22 Jan The Liubljana statement calls for political commitment to reduce health inequalities
The OAFI Foundation, together with more than 30 European institutions, signed the Ljubljana Statement on political commitment to reduce health inequalities.
The document set up by the Public Health Association of the European Union and the National Institute of Public Health of Slovenia, and presented in Ljubljana at the European Public Health Conference, reiterates the commitment of its signatories to the principle of the Alma Ata Declaration (1978), the first international declaration underlining the importance of primary health care and expressing the need for urgent action by all governments, all health and development workers, and the world community to protect and promote the health of all people. It also reaffirmed the commitment to the Ottawa Charter (1986), the Tallinn Charter (2008); and the Vienna Declaration (2016).
The Ljubljana statement highlights the need for all actors involved in public health policy in Europe and beyond, to commit to:
– Leaving no one behind: decreasing health inequalities within and between countries, ensuring universal access to healthcare and strengthening health systems. This is only possible if health care is accessible to all and health systems are strong and resilient.
– Giving knowledge a voice: ensuring that health data is both scientifically sound and widely available. Modern communication technologies offer great potential for public health to renew and improve its outreach to the public and to different population groups – specially those who have somehow been left behind and excluded from existing prevention and health promotion programmes.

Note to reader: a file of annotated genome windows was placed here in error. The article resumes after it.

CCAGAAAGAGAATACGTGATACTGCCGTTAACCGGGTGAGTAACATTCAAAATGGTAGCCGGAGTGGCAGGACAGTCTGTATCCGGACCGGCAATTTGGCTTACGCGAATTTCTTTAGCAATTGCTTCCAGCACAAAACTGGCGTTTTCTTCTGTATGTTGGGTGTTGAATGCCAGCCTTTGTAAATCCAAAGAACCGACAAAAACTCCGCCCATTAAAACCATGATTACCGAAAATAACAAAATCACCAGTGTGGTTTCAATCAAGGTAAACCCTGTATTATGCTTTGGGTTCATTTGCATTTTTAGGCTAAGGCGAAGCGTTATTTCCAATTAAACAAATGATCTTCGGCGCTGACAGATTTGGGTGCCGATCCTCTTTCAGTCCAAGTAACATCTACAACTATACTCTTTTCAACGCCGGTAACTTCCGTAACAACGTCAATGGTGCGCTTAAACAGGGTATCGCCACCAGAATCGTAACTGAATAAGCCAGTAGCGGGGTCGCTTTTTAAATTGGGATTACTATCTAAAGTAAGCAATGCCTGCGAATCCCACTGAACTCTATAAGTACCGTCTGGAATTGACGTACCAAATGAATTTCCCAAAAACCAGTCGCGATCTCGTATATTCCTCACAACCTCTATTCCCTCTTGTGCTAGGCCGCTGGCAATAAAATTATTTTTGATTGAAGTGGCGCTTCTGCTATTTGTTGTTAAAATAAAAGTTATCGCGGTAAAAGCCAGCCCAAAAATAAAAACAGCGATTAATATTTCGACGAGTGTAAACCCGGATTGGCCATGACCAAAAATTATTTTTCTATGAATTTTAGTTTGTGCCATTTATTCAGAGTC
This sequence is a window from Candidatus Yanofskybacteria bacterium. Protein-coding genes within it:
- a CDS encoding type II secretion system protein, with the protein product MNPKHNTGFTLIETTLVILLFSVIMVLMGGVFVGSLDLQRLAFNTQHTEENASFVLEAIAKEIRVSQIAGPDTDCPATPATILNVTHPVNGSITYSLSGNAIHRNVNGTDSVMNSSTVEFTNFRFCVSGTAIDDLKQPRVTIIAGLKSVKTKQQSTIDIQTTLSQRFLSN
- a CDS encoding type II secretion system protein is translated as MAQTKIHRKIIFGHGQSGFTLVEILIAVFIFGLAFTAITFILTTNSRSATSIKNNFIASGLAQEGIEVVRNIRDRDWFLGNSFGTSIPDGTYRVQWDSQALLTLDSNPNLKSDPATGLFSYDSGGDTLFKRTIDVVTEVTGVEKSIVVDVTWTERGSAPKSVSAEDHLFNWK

– Translating evidence to politicians: taking into account the political dimension of the work of the public health community. Evidence alone will not achieve behavior change. What is needed is political commitment to bring about change.
– Building capacity: investing to remove barriers to health literacy and promoting and facilitating health literacy for each and every individual. It is crucial to take on an active role by introducing modern public health communication tools and including all the determinants that affect public health.
– Including Health in all policies: strengthening intersectoral collaboration. All sectors involved in or affecting health must work together. All levels of decision-making must be included: civil, local, national and international authorities. Only if we have the political and communication skills, can we contribute to better living conditions.
At OAFI we believe that political commitment is key to change and improve health management and improve health for all. Our aim is to improve the health and well-being of osteoarthritis patients and to raise awareness on osteoarthritis, a non-communicable disease that is often forgotten in the big debate.
Osteoarthritis mainly affects the elderly and women (worldwide estimates indicate that 9.6% of men and 18% of women over 60 have symptomatic OA1) (but not only these two groups), two vulnerable groups within our societies that are greatly affected by this chronic disease. The support of the society and the environments in which a patient lives can deeply influence the way they cope with the disease and the healing process. Recent studies demonstrate that the socioeconomic and educational level of osteoarthritis patients has an impact on their health and healing process.
For all the above mentioned reasons, OAFI signed the Ljubljana statement calling for a political engagement to reduce health inequalities and to continuously carry out initiatives, programs and research in which the osteoarthritis patient is at the center, regardless of age, economic and social status.
More info: https://eupha.org/advocacy-by-eupha
- Wolf AD, Pfleger B. Burden of Major Musculoskeletal Conditions. Policy and Practice. Special Theme-Bone and Joint Decade 2000-2010. Bulletin of the World Health Organization 2003, 81 (9): 646-656.